VENEZUELA- After more than a year of intense pressure, on March 21 President Chavez issued a Presidential Decree that no new coal mines will be built in the Sierra de Perija, and no expansion will be permitted in existing coal mines. "By saying today 'Not one more mine in Zulia state,' president Hugo Chavez brings back hope for the future of the indigenous peoples of the Sierra de Perija and for life itself," said the Wayuu and Yukpa communities in a press release.
The Sierra de Perija along Venezuela's northwestern border is home to Wayuu, Yukpa and Bari indigenous peoples who have vigorously protested explorations in their territories by multinational coal companies. The indigenous communities rejected collective land titles offered by the Chavez administration because the titles excluded the sites of new mines slated for development this year.
In January 2006, I was among thousands of participants in the World Social Forum who marched with people from the Sierra de Perija through the streets of the capital, under banners that read NO AL CARBON (No to Coal). I visited their remote communities and, with the help of the environmental NGO Homo et Natura, developed a Global Response campaign to internationalize their struggle.
Muchisimas gracias to everyone who wrote a letter to president Chavez for this campaign. Pro-Chavez people told us we shouldn?t campaign against his policies. Anti-Chavez people told us he would never respond to international pressure. We campaigned for the rights of the indigenous peoples and for protection of a magnificent, biologically rich forest ecosystem, as we do all around the world. The indigenous communities kept up constant protests against the mines until yesterday – when they won! It is very sweet to celebrate this victory with them!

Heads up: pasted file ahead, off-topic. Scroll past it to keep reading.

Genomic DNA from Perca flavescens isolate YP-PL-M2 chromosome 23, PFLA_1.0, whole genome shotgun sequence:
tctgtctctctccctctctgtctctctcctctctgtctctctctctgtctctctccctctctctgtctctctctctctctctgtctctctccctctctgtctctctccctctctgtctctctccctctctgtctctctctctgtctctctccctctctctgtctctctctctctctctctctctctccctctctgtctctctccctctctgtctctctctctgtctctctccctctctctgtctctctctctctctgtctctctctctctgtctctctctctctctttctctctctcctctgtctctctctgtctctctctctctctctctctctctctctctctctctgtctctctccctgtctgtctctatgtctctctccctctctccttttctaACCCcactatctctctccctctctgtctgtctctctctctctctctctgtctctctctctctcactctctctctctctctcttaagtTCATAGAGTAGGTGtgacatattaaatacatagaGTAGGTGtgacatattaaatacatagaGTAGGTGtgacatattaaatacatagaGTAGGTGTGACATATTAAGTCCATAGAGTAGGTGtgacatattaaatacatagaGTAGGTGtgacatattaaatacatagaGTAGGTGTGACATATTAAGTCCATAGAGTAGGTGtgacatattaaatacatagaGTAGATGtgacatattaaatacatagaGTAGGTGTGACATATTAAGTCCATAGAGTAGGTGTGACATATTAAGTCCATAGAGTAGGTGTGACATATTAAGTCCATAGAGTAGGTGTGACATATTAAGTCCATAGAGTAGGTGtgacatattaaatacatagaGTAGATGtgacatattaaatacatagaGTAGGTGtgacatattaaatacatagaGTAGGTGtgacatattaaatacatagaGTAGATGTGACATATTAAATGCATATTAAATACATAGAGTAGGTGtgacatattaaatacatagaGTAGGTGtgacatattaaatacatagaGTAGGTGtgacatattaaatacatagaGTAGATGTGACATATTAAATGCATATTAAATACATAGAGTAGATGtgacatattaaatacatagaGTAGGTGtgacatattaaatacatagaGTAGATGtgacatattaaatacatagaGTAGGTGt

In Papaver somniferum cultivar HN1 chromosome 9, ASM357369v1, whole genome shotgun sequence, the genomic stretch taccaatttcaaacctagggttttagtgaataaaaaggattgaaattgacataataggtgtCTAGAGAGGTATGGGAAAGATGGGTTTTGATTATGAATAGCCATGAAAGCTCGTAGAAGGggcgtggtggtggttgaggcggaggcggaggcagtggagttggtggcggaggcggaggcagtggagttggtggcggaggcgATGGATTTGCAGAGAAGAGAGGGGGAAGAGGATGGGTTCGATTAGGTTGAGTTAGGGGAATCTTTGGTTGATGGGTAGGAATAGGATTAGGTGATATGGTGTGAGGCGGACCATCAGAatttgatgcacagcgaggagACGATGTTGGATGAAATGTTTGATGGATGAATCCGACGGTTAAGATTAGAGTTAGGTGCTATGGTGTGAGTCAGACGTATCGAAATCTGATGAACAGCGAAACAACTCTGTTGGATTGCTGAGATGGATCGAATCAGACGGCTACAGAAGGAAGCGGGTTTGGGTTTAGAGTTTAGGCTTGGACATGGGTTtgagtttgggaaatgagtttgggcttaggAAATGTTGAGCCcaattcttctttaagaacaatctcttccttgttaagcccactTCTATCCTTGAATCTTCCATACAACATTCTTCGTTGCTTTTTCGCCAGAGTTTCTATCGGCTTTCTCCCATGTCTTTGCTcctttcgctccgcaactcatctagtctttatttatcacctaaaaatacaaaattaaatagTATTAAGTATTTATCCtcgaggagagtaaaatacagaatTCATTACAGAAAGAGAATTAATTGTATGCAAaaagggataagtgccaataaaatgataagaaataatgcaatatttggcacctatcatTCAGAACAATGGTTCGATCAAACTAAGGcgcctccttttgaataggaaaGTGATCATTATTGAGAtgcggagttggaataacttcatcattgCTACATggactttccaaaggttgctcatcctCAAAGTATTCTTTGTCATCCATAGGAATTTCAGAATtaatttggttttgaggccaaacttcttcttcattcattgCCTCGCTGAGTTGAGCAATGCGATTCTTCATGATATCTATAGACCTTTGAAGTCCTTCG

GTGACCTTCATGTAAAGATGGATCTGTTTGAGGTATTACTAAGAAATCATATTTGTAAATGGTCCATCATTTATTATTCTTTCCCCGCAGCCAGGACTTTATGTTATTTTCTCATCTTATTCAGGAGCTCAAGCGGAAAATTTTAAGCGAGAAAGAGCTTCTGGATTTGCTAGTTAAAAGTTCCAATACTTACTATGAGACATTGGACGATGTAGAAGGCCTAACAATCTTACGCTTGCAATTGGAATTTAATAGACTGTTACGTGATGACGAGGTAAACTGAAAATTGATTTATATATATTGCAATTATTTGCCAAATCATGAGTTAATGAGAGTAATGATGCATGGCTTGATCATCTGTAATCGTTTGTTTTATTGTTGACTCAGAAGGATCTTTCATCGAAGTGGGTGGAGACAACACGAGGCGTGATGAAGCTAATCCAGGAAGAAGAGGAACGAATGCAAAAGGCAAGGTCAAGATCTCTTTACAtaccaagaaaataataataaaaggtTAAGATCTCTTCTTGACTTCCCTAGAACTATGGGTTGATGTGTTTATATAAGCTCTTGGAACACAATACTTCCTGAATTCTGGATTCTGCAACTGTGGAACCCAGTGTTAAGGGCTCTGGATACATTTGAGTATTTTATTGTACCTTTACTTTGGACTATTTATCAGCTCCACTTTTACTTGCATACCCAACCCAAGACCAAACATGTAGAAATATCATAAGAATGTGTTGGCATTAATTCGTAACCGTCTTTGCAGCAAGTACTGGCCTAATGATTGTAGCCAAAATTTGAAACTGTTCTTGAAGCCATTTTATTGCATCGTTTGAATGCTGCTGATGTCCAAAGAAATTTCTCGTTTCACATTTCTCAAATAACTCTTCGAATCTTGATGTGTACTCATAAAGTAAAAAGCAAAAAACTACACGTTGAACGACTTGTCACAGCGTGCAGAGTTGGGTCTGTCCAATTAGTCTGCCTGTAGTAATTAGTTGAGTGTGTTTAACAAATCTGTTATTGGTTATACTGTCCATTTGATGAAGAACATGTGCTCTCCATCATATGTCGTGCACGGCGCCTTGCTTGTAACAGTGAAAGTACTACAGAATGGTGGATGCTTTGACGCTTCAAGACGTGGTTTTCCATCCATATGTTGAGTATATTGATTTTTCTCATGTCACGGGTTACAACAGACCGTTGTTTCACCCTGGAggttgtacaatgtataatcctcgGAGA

Director of Global Response Program
Below is an unofficial translation of a press release issued by Homo et Natura and the Wayuu and Yukpa communities:
By Presidential Decree, the Environmental Minister Prohibits New Coal Mines in Zulia State
Caracas, March 21, 2007. By presidential decree, the Environmental Minister Yubiri Ortega de Carrizalez announced yesterday to the Yukpa and Wayuu indigenous peoples of the Sierra de Perija that opening new coal mines in the state of Zulia is prohibited, as well as the expansion of the existing Guasare and Paso Diablo mines.
Yesterday, indigenous people from Perija and the social and environmental movements that were protesting against the coal mines at the Ministry felt that we had buried in Caracas the ghost of coal and its threats against the indigenous peoples of Zulia state. However, until the mining concessions are canceled by decree, we will continue this struggle.
"We are very hopeful," said the Environmental Minister to the Yukpa and Wayuu leaders, Homo et Natura and the alternative media, "because the president has ordered a new model of development for the region encompassing ecology, agriculture, tourism and sustainable development."
We know that the powerful multinational mining interests in Zulia will keep trying to keep their mega-coal project alive, whatever the cost. Questions remail about the future of the Nigales Bridge, Bolivar Port and the Zulia railroads, all of which were designed to carry coal?.
If coal mines -- which represent the grief of thousands of families that have lost their children and husbands, suffered poverty and contamination of their soil, air and water, lost their forests, rivers, vegetation – are stopped forever,
If the Venezuelan state decrees finally that mines will be defeated and replaced by agriculture, sustainable grazing, in favor of life, we will find the eyes of the world seeing an exemplary act of social justice and the beginning of necessary change.
Coal mines already destroyed whole communities in Mara, destroyed the forests and rivers in their way, left the Bari indigenous people without lands, and brought indigenous leaders to their knees for decades, making their own people feel ashamed of them. By saying today "Not one more mine in Zulia state," president Hugo Chavez brings back hope for the future of the indigenous peoples of the Sierra de Perija and for life itself. "Now we await the decree that will defeat forever this black curse."